Monday was working from the shed. Some product design work. Some graphic design. Sorting some new stickers. Reprinting some old ones. And a long video call with a user researcher who has recently joined join the project I am assigned to — Janine — giving an overview, the main shape of the project. After the best part of a year having a little bit of a user researcher here and there to go with the team’s “best efforts” (me doing it/fitting it in, the business analysts taking some investigatory work on) it feels a little strange having someone else pick up driving the user research. In some ways it feels like a handover.
One of the minuses of working from home on a Monday is missing out on the the Leeds design community meets. On the other hand with everything else I’ve had on I have not actually been to a community meet for a couple of months. The Leeds design community has mapped out its Monday meets for the next couple of months, the members of the community getting together to organise. The shape of the design community in Leeds has changed in my 14 months at DWP. Rebekah and Emilene — two people the chance to work with was so appealing, two people with bags of experience — have moved on, but others have stepped up recently. Cheering to see.
Even though I was remote, I wasn’t alone: The DWP Digital design community is spread across the country. We use Slack to talk together. There is always some grounded openness from the team, but Monday seemed to kickstart a week of particularly keen curiosity and sharing. The Manchester based designers have spent some time getting a workflow together, focusing on ideas and hypotheses, and were giving it a go. There were also some good discussions about collecting “addresses” and how/whether we indicate someone DWP staff are working with has particular needs.
Tuesday: A day trip to Blackpool. Amongst the few laughs was a lot more serious business, catching up with the designers there — mainly hour long one-on-ones — and reviewing a team’s progress (and doing a quick half hour design workshop to explore some possibilities). It feels in the nine months since I first started my fortnightly trips to Blackpool things have come on: I can hear and I can feel the positive changes in process, approaches to work, and outcomes. It feels more… mature. More teams are embracing being user-centred, not just leaning on the user researcher and designer to lead it. Product owners like Debbie make this happen.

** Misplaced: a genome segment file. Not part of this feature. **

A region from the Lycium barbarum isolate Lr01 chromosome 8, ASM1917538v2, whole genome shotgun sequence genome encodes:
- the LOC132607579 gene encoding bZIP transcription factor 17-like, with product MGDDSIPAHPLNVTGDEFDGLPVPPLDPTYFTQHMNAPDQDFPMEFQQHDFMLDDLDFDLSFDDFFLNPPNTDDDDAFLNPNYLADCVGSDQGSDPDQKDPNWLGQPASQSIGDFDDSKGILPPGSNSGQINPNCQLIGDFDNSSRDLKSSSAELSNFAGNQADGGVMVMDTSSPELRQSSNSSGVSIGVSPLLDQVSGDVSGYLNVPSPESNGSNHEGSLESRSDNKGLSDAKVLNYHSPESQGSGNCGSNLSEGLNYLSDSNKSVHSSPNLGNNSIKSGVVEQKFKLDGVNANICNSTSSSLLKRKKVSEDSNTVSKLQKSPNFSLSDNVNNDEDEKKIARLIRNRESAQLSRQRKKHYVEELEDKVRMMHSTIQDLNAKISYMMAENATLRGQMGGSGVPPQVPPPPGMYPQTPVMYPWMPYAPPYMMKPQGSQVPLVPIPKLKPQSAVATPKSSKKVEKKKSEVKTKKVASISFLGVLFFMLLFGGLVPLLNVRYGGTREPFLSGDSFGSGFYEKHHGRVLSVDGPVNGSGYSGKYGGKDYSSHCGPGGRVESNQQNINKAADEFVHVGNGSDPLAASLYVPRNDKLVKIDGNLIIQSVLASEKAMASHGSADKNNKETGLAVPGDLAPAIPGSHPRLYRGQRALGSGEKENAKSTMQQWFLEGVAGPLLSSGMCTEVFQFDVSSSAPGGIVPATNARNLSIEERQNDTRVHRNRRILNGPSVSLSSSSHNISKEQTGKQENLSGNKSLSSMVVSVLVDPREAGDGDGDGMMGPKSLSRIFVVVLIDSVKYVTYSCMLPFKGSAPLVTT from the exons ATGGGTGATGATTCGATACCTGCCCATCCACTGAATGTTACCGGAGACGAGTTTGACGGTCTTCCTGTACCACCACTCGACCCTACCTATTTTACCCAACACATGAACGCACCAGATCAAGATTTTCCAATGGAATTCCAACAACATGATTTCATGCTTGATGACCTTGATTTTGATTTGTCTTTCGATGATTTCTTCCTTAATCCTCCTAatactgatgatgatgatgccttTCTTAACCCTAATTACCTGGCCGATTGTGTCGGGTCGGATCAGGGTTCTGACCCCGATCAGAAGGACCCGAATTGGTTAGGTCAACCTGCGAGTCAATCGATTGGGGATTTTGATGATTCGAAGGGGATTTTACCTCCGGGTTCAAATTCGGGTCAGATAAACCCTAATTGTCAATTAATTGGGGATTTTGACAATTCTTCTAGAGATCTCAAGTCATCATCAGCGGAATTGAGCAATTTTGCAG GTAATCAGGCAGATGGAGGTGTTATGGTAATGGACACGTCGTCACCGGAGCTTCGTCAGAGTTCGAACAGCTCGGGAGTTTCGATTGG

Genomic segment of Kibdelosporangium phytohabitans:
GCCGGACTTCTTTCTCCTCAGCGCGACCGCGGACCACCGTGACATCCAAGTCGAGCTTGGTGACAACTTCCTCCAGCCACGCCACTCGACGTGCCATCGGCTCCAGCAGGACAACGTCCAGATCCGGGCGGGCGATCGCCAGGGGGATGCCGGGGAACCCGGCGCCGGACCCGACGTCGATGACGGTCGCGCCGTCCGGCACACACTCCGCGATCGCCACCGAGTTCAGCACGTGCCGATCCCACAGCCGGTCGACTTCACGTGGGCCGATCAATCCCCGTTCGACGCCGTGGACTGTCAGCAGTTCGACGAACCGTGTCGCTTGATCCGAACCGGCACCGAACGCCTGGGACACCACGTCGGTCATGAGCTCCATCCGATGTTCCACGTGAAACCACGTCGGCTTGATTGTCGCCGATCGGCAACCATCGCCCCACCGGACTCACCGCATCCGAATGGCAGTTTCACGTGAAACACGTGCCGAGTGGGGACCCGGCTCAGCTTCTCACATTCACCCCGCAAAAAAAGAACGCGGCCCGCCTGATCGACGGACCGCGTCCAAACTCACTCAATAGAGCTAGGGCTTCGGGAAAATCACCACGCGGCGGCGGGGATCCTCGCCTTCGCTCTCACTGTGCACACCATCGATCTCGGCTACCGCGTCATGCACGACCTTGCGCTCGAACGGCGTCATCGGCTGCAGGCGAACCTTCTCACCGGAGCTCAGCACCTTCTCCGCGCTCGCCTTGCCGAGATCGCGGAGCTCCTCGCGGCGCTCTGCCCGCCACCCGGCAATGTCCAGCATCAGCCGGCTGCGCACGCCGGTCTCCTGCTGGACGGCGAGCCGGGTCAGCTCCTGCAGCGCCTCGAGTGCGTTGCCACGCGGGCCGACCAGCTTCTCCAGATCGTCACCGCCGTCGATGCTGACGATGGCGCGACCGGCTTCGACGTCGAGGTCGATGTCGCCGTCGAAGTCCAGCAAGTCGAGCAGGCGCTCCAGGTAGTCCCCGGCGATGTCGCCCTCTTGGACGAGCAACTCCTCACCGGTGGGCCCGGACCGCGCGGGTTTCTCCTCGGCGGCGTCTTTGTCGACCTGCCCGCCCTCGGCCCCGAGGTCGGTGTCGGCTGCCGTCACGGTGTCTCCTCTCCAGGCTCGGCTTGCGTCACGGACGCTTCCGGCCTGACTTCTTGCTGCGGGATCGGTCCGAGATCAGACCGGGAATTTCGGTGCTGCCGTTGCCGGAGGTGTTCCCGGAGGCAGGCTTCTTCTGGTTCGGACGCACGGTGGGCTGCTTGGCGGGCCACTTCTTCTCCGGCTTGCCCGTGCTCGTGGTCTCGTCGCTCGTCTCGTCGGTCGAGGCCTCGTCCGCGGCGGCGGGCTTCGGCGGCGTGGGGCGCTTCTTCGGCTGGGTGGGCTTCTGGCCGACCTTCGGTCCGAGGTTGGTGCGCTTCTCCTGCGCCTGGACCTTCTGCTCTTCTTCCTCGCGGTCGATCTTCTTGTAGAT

Being in Blackpool I missed the cross gov design meet. Coming back to gov from NHS Digital I wanted to make sure I regularly went to the cross gov design meets. I’ve been to none in 14 months. Sad face. Twitter let me catch up with one of our service designers, Jacinta, talking about helping people in crisis. Excellent.
Wednesday: Picking up going through the product I am on with Janine, the user researcher. I had my weekly one-to-one with one of the interaction designers in Leeds, Richard. I’ve really enjoyed my time with Rich over the months. There’s a comfortable at-ease in our sessions which makes them constructive and fun. Seeing Rich come on the last year has been rewarding too.
For my lunch break I nipped out to do a design review with a couple of friends who were looking for another set of eyes on their design work.